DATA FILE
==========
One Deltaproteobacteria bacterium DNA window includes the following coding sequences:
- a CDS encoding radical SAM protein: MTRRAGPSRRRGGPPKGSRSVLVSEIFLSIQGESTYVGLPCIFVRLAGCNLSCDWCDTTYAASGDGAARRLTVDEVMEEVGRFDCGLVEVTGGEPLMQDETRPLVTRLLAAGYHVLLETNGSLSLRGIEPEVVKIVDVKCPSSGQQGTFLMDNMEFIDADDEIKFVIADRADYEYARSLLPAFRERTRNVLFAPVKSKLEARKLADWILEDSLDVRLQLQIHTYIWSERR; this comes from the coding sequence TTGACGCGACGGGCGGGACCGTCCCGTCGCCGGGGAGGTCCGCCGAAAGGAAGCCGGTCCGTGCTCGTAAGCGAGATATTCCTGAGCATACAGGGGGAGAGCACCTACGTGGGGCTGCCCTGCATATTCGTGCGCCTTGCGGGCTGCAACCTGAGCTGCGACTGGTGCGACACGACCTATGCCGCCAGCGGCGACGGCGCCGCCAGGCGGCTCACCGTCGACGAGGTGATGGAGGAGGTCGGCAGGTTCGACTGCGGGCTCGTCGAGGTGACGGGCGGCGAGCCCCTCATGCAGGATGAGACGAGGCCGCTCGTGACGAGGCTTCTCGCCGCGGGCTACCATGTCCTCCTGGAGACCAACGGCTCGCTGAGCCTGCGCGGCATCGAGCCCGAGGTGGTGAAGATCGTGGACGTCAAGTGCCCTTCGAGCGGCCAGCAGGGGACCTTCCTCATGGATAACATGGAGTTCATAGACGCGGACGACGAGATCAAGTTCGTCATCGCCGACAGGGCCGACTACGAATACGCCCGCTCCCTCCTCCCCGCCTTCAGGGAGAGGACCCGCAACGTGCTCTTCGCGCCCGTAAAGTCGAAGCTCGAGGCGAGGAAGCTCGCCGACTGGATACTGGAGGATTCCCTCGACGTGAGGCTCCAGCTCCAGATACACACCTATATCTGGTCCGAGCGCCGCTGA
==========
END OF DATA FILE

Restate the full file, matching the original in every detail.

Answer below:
One Deltaproteobacteria bacterium DNA window includes the following coding sequences:
- a CDS encoding radical SAM protein: MTRRAGPSRRRGGPPKGSRSVLVSEIFLSIQGESTYVGLPCIFVRLAGCNLSCDWCDTTYAASGDGAARRLTVDEVMEEVGRFDCGLVEVTGGEPLMQDETRPLVTRLLAAGYHVLLETNGSLSLRGIEPEVVKIVDVKCPSSGQQGTFLMDNMEFIDADDEIKFVIADRADYEYARSLLPAFRERTRNVLFAPVKSKLEARKLADWILEDSLDVRLQLQIHTYIWSERR; this comes from the coding sequence TTGACGCGACGGGCGGGACCGTCCCGTCGCCGGGGAGGTCCGCCGAAAGGAAGCCGGTCCGTGCTCGTAAGCGAGATATTCCTGAGCATACAGGGGGAGAGCACCTACGTGGGGCTGCCCTGCATATTCGTGCGCCTTGCGGGCTGCAACCTGAGCTGCGACTGGTGCGACACGACCTATGCCGCCAGCGGCGACGGCGCCGCCAGGCGGCTCACCGTCGACGAGGTGATGGAGGAGGTCGGCAGGTTCGACTGCGGGCTCGTCGAGGTGACGGGCGGCGAGCCCCTCATGCAGGATGAGACGAGGCCGCTCGTGACGAGGCTTCTCGCCGCGGGCTACCATGTCCTCCTGGAGACCAACGGCTCGCTGAGCCTGCGCGGCATCGAGCCCGAGGTGGTGAAGATCGTGGACGTCAAGTGCCCTTCGAGCGGCCAGCAGGGGACCTTCCTCATGGATAACATGGAGTTCATAGACGCGGACGACGAGATCAAGTTCGTCATCGCCGACAGGGCCGACTACGAATACGCCCGCTCCCTCCTCCCCGCCTTCAGGGAGAGGACCCGCAACGTGCTCTTCGCGCCCGTAAAGTCGAAGCTCGAGGCGAGGAAGCTCGCCGACTGGATACTGGAGGATTCCCTCGACGTGAGGCTCCAGCTCCAGATACACACCTATATCTGGTCCGAGCGCCGCTGA